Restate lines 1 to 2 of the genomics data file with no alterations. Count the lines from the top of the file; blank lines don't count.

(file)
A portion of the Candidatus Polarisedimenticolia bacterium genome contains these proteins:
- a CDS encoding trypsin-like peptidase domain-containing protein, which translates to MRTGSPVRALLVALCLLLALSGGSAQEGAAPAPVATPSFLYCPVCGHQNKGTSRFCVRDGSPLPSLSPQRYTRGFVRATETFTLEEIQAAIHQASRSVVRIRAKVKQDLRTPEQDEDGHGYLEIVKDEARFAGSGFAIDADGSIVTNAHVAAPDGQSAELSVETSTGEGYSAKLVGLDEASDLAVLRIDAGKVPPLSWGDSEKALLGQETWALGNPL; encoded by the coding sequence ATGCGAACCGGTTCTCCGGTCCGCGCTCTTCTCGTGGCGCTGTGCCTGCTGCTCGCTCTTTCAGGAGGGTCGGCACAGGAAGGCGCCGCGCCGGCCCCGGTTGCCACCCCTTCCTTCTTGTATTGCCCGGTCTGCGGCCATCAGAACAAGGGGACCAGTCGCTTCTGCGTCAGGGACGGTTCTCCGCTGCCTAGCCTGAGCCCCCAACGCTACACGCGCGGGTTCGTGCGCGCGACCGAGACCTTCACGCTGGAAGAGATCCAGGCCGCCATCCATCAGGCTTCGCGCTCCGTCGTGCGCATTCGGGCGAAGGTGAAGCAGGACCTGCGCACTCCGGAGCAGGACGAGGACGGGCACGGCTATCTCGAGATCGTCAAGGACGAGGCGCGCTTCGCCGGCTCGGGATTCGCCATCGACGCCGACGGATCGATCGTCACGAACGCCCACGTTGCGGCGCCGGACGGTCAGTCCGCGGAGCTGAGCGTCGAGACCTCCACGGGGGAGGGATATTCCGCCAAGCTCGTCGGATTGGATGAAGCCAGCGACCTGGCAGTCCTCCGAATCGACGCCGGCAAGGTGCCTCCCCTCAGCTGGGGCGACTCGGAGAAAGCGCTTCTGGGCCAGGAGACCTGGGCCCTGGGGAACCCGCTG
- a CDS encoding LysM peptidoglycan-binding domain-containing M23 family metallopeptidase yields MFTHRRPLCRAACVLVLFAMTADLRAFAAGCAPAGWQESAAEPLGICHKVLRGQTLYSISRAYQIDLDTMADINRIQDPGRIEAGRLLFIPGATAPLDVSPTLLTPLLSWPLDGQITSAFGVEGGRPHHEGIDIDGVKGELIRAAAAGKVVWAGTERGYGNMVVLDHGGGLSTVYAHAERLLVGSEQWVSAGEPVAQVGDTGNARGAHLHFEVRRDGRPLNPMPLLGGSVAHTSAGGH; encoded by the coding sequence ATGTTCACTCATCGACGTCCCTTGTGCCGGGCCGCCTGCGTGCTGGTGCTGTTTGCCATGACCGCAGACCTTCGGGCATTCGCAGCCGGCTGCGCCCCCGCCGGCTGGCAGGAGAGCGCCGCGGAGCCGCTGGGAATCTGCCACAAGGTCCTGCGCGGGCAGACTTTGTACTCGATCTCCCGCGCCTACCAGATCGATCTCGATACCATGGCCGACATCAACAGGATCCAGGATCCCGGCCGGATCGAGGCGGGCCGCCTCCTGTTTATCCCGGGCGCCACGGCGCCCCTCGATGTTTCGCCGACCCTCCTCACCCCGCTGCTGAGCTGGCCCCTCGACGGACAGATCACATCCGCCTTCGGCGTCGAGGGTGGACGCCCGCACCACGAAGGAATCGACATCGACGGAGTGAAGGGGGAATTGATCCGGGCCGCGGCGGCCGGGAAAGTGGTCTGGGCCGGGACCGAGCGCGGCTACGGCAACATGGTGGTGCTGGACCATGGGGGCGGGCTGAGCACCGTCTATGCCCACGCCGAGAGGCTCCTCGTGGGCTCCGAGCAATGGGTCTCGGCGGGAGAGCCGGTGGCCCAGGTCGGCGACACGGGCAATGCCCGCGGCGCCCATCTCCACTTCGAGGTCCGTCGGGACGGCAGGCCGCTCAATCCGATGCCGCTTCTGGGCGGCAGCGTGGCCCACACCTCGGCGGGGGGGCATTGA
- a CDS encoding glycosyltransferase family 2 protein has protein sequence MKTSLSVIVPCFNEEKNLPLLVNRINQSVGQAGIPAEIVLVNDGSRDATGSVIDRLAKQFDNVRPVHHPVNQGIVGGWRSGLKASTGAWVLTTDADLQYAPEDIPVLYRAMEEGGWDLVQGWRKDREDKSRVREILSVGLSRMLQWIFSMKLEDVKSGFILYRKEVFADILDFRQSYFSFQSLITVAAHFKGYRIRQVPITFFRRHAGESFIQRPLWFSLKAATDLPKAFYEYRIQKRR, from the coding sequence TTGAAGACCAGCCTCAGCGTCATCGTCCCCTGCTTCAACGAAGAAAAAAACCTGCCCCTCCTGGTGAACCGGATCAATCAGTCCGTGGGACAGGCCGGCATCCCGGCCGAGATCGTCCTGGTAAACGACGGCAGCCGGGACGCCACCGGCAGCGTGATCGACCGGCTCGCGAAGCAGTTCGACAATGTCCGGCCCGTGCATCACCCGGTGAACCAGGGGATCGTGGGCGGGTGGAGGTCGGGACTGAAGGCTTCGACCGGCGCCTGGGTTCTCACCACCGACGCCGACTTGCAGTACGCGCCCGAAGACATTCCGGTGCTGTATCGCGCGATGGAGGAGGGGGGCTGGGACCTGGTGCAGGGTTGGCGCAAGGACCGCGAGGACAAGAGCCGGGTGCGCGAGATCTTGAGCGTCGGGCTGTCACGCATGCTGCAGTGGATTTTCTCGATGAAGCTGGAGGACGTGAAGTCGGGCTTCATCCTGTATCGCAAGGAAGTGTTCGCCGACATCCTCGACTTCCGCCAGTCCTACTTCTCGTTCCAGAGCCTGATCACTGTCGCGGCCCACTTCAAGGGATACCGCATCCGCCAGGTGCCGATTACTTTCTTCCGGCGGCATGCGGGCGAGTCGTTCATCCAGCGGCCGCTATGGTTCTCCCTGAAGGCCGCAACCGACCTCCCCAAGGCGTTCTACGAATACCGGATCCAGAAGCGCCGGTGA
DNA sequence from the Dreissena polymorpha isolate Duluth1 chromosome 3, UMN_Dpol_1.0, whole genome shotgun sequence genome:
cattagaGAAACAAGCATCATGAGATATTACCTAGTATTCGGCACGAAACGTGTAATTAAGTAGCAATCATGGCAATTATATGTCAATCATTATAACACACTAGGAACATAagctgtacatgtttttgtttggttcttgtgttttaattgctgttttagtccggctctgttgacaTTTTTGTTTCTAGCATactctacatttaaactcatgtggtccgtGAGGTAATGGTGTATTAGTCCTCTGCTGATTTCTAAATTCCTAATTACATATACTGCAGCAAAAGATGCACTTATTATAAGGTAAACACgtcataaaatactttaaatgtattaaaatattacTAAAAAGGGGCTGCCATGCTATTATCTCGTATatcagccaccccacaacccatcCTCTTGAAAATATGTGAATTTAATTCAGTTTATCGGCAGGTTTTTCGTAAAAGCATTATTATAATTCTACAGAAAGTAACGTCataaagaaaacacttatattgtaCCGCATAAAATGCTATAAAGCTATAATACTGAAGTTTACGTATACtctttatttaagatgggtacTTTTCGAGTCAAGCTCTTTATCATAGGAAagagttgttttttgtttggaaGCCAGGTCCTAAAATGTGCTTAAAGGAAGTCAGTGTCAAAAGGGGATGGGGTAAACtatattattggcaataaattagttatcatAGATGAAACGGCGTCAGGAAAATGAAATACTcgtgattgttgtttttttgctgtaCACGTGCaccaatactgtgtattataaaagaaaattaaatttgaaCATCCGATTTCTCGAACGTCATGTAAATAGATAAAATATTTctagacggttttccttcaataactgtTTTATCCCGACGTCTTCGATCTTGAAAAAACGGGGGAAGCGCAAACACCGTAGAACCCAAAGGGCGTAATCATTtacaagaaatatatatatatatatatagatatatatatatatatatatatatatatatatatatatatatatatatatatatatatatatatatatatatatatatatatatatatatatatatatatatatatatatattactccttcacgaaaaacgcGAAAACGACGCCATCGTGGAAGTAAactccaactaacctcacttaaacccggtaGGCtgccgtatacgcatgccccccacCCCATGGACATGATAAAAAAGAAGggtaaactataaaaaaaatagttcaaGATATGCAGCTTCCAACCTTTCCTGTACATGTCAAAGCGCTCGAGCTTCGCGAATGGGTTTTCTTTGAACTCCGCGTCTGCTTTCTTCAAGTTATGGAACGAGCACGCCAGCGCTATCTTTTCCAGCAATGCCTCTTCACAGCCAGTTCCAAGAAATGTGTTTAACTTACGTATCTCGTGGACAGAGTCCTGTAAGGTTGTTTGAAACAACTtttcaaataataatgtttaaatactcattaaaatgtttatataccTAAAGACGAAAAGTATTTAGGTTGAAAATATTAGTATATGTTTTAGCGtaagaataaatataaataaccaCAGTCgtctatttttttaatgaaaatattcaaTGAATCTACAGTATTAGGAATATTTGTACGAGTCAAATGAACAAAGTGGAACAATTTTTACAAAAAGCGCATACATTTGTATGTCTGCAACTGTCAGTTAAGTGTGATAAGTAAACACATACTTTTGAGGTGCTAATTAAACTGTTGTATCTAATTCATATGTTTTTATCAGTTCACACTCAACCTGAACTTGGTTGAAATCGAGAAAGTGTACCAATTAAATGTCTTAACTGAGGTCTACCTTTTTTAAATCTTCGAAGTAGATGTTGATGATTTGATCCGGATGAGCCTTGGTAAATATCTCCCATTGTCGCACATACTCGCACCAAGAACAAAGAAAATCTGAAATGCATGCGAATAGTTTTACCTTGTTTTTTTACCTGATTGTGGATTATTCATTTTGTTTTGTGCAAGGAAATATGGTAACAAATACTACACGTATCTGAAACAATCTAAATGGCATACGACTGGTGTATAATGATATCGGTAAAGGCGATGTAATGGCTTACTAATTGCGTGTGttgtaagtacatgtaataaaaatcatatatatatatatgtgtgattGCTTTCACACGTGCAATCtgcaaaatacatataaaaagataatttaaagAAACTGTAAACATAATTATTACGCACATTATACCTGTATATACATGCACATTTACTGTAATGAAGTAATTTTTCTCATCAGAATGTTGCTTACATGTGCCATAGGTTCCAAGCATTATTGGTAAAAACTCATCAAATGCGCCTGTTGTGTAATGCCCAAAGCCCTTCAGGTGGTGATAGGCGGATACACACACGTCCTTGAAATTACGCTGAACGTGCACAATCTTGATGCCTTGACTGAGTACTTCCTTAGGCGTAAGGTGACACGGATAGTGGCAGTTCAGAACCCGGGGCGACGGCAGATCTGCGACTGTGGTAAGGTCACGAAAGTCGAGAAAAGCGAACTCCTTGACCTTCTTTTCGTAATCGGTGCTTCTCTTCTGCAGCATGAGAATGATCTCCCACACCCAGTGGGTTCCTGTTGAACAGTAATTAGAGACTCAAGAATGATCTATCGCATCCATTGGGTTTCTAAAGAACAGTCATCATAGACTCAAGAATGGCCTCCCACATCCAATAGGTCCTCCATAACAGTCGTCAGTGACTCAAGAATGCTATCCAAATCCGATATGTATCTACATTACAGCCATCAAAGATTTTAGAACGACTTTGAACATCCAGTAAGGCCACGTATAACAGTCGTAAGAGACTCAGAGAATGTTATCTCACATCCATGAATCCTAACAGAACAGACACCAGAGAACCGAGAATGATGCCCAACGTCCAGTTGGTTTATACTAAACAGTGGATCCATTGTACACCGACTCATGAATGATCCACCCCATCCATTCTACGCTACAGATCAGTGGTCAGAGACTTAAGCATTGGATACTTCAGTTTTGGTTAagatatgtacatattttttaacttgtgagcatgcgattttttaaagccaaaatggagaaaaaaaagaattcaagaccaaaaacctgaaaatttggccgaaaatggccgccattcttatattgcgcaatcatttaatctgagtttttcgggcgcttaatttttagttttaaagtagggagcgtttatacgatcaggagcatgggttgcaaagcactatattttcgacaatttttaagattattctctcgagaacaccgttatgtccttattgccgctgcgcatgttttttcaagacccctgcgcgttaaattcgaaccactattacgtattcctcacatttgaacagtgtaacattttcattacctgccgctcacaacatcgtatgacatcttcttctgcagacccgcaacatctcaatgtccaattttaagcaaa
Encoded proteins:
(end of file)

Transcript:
A portion of the Candidatus Polarisedimenticolia bacterium genome contains these proteins:
- a CDS encoding trypsin-like peptidase domain-containing protein, which translates to MRTGSPVRALLVALCLLLALSGGSAQEGAAPAPVATPSFLYCPVCGHQNKGTSRFCVRDGSPLPSLSPQRYTRGFVRATETFTLEEIQAAIHQASRSVVRIRAKVKQDLRTPEQDEDGHGYLEIVKDEARFAGSGFAIDADGSIVTNAHVAAPDGQSAELSVETSTGEGYSAKLVGLDEASDLAVLRIDAGKVPPLSWGDSEKALLGQETWALGNPL; encoded by the coding sequence ATGCGAACCGGTTCTCCGGTCCGCGCTCTTCTCGTGGCGCTGTGCCTGCTGCTCGCTCTTTCAGGAGGGTCGGCACAGGAAGGCGCCGCGCCGGCCCCGGTTGCCACCCCTTCCTTCTTGTATTGCCCGGTCTGCGGCCATCAGAACAAGGGGACCAGTCGCTTCTGCGTCAGGGACGGTTCTCCGCTGCCTAGCCTGAGCCCCCAACGCTACACGCGCGGGTTCGTGCGCGCGACCGAGACCTTCACGCTGGAAGAGATCCAGGCCGCCATCCATCAGGCTTCGCGCTCCGTCGTGCGCATTCGGGCGAAGGTGAAGCAGGACCTGCGCACTCCGGAGCAGGACGAGGACGGGCACGGCTATCTCGAGATCGTCAAGGACGAGGCGCGCTTCGCCGGCTCGGGATTCGCCATCGACGCCGACGGATCGATCGTCACGAACGCCCACGTTGCGGCGCCGGACGGTCAGTCCGCGGAGCTGAGCGTCGAGACCTCCACGGGGGAGGGATATTCCGCCAAGCTCGTCGGATTGGATGAAGCCAGCGACCTGGCAGTCCTCCGAATCGACGCCGGCAAGGTGCCTCCCCTCAGCTGGGGCGACTCGGAGAAAGCGCTTCTGGGCCAGGAGACCTGGGCCCTGGGGAACCCGCTG